Football Disqualification Penalty
A disqualification penalty in football is a penalty that results in a player being disqualified from a game. There are various penalties that can result in a disqualification, including throwing punches at another player, making contact with an official, taunting the other team, or publicly using language that is deeply offensive. These penalties are up to the discretion of the official. Some of these penalties lead to an immediate ejection from the game, while others have a warning predating the player being ejected from the game. There were a total of 5 disqualification penalties in the NFL in 2021.
A disqualification penalty in football is not just one penalty, but rather a collection of penalties that can lead to a player being ejected from a game. The general category of these penalties are ones that violate the general rules of sportsmanship. This includes a wide variety of offenses. One of the most significant reasons to be disqualified is when there is contact made with an official. If a player makes contact with an official in any way, especially in an aggressive way, that will lead to an immediate ejection for that player.
For example, in the first week of 2020, Lions player Jamie Collins was attempting to show an official how he had been hit when his head bumped into the chest of the referee. Though it may have been an accident, it resulted in Collins being immediately disqualified from the game.
|Disqualification||15 Yards, Warning and/or Ejection||15 Yards, disqualification from the game||15 Yards, warning and/or ejection||25 Yards, warning and/or ejection|
Since disqualification is not one penalty, rather a collection of different penalties, the result of the penalty is not always exactly the same. However, the general rule is a 15 yard penalty in the NFL, NCAA, and High School and a 25 yard penalty in the CFL.
A new rule change in the NCAA is that a player who is disqualified from the game by a flagrant foul or targeting is allowed to stay on the bench rather than be removed from the game and sent to the locker room. In the NFL, any contact with an official and throwing a punch is an immediate disqualification but other penalties, such as taunting, can go with a warning, and a second offense leads to an ejection.
The penalty signal for a disqualification is the official holding their thumb up and then swinging it over their shoulder. This signal represents the motion of throwing someone out, therefore it is appropriate for a disqualification. The penalty signal is usually preceded by another penalty signal, like unsportsmanlike conduct, which will lead to the disqualification of the player.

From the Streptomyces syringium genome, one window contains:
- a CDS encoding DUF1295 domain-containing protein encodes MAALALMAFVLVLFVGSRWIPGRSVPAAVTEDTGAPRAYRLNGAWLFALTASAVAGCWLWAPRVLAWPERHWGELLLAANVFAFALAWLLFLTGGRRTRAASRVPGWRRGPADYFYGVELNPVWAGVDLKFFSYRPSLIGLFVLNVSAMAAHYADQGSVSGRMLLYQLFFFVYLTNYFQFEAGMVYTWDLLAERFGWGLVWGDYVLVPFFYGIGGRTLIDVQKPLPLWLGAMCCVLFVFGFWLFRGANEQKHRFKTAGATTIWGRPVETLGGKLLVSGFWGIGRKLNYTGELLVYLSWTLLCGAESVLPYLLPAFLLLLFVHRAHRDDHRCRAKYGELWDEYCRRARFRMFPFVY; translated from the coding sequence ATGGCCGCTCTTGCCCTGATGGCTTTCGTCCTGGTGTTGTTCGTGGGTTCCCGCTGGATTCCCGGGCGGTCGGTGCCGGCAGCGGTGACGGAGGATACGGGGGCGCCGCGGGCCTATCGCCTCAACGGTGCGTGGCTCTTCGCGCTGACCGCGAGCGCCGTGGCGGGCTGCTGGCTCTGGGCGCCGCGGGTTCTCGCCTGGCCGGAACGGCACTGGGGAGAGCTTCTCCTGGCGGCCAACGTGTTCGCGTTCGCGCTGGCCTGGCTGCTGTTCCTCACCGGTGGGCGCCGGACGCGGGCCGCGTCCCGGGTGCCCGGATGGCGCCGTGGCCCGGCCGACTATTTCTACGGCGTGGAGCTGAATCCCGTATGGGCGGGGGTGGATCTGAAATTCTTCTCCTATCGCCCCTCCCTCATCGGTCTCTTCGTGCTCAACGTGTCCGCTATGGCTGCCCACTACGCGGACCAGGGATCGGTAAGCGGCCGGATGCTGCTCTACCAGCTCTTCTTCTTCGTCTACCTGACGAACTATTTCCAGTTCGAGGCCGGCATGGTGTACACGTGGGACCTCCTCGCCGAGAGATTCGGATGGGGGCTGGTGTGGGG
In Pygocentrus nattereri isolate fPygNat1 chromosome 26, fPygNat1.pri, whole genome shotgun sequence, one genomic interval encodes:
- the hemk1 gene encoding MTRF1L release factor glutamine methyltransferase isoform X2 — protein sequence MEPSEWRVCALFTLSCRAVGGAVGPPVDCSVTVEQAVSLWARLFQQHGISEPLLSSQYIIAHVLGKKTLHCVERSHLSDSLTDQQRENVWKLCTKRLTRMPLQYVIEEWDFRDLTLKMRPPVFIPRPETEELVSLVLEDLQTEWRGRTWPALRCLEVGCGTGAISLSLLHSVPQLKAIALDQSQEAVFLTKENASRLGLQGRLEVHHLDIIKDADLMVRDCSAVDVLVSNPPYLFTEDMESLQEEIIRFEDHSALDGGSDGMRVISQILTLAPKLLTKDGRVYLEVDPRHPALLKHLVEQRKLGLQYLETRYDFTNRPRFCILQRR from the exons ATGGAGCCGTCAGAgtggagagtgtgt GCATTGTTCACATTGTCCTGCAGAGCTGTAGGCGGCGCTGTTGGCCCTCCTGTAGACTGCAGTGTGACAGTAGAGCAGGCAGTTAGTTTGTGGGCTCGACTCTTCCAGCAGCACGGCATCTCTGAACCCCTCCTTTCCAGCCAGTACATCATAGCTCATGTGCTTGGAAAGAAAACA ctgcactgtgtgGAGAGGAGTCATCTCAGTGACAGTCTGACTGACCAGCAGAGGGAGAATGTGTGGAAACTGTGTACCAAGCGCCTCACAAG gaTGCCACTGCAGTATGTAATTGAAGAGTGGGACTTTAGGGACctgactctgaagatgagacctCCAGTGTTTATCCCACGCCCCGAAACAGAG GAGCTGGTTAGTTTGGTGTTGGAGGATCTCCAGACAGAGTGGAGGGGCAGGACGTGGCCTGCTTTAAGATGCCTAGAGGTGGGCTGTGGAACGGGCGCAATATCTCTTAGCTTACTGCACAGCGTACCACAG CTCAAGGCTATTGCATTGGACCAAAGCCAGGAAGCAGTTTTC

- A player upset with a penalty flag called on them bumps into the official while arguing with them.
- A player scores a touchdown and is flagged for taunting. Later in the game they get into a pushing match with another player, causing a second penalty and an ejection.
- A player gets into an argument with another player in pregame. Later during the game they throw a punch at another player even though they do not connect.
What is a disqualification penalty in football?
In football, a disqualification penalty is any penalty that results in the disqualification of a player from the game. There are many violations that result in a disqualification penalty, including physically fighting with another player, making contact with an official, taunting the opposing team, or offensive language used in any instance. Any disqualification penalty results in the removal of the offending player and a loss of 15 yards for his team.
Why are players disqualified in football?
Players can be disqualified for a number of reasons in football, including engaging in a fight, making physical contact with an official, or using excessively profane language. Disqualification results in an immediate disqualification from the game. Despite the competitiveness and physical nature of football, disqualifications are rare.
What happens when a player is ejected from the NFL?
When a player is ejected from the NFL, he is replaced by another player on his team’s bench. This substitution is similar to what occurs when a player is so injured that they are unable to further play. The only difference is that a disqualification penalty also comes with a loss of 15 yards for the offending player’s team. This process is also what happens for the NCAA, and NFHS (high school football). CFL disqualifications are similar but result in a 25-yard loss.